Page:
Yes we can, but depending on the level of repair required this can be an expensive repair. Tufted rugs require this glue and backing in order to hold the fibers into the mesh they are woven and create a foundation. It is not uncommon for people who own these rugs to find themselves replacing them after 7-10 years. Some people absolutely love their rugs and are willing to spend the extra money preserving them. There are plenty of these rugs flooding the market today from India that don’t even last 2-3 years before the glues start breaking down and leaving powder on the floor. In these rugs, fillers were added to the glue batch to extend coverage and make it cheaper for them to produce. Once the latex starts breaking down, the integrity of the backing and stability of the rugs fiber have become compromised. They may soon begin to lose fiber and shape.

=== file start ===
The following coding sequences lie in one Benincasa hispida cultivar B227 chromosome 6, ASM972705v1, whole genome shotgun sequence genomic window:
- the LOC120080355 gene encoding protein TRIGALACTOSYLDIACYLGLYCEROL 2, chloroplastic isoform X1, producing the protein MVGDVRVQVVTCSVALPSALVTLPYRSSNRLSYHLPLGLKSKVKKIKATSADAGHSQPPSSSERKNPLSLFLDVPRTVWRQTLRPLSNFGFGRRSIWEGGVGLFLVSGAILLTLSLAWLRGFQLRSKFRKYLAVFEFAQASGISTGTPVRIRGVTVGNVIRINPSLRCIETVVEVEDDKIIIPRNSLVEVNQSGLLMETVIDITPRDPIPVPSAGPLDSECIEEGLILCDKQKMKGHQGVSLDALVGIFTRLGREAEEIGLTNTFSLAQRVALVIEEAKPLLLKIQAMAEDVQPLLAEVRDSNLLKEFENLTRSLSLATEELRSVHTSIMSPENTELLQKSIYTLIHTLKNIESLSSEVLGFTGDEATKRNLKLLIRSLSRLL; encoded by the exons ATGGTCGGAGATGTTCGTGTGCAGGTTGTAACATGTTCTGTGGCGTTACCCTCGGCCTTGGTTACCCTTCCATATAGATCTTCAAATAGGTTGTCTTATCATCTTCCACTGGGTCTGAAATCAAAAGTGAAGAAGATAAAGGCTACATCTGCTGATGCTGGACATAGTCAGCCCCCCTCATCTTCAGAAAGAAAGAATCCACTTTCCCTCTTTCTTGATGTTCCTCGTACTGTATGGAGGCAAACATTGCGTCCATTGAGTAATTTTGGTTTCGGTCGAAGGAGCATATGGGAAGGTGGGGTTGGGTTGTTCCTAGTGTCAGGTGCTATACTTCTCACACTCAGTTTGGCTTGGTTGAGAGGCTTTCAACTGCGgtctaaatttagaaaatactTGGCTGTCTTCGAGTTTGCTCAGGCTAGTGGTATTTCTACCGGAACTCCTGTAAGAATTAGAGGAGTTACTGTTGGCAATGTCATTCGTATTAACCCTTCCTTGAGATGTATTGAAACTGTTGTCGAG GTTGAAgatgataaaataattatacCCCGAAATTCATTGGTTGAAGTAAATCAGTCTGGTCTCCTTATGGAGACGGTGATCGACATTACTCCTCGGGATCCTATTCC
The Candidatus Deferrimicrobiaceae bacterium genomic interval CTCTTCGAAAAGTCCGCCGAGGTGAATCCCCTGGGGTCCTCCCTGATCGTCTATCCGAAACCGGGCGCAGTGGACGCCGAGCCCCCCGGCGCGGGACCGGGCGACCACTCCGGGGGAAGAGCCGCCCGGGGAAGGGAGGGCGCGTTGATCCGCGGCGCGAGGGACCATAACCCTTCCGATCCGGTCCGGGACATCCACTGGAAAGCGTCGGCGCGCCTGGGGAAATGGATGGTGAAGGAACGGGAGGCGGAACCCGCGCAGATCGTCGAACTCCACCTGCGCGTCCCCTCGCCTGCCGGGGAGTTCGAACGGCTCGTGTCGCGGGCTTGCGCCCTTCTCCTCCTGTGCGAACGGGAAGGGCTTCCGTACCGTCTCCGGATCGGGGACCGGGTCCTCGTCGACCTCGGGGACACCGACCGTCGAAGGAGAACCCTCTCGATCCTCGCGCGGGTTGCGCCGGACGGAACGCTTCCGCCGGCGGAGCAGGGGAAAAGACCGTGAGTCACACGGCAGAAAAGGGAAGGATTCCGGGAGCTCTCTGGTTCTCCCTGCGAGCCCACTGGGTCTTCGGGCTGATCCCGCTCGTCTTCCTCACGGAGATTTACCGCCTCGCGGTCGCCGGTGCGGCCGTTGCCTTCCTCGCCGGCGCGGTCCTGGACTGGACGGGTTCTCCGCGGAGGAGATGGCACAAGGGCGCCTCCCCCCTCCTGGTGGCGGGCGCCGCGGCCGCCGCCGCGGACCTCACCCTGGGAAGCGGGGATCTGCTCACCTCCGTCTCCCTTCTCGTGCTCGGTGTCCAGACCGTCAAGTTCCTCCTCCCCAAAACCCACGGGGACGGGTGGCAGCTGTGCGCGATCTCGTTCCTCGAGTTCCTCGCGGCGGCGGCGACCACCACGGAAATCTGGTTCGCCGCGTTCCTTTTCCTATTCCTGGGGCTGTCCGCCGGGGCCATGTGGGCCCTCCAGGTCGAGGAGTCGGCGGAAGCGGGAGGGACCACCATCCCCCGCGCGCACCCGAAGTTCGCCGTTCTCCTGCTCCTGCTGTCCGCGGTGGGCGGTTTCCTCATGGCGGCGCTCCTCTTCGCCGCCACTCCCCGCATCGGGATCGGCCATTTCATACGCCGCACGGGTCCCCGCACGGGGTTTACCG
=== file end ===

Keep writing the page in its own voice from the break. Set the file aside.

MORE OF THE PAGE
Yes, we can clean the rugs at our shop and deliver them when they are ready. Available upon request.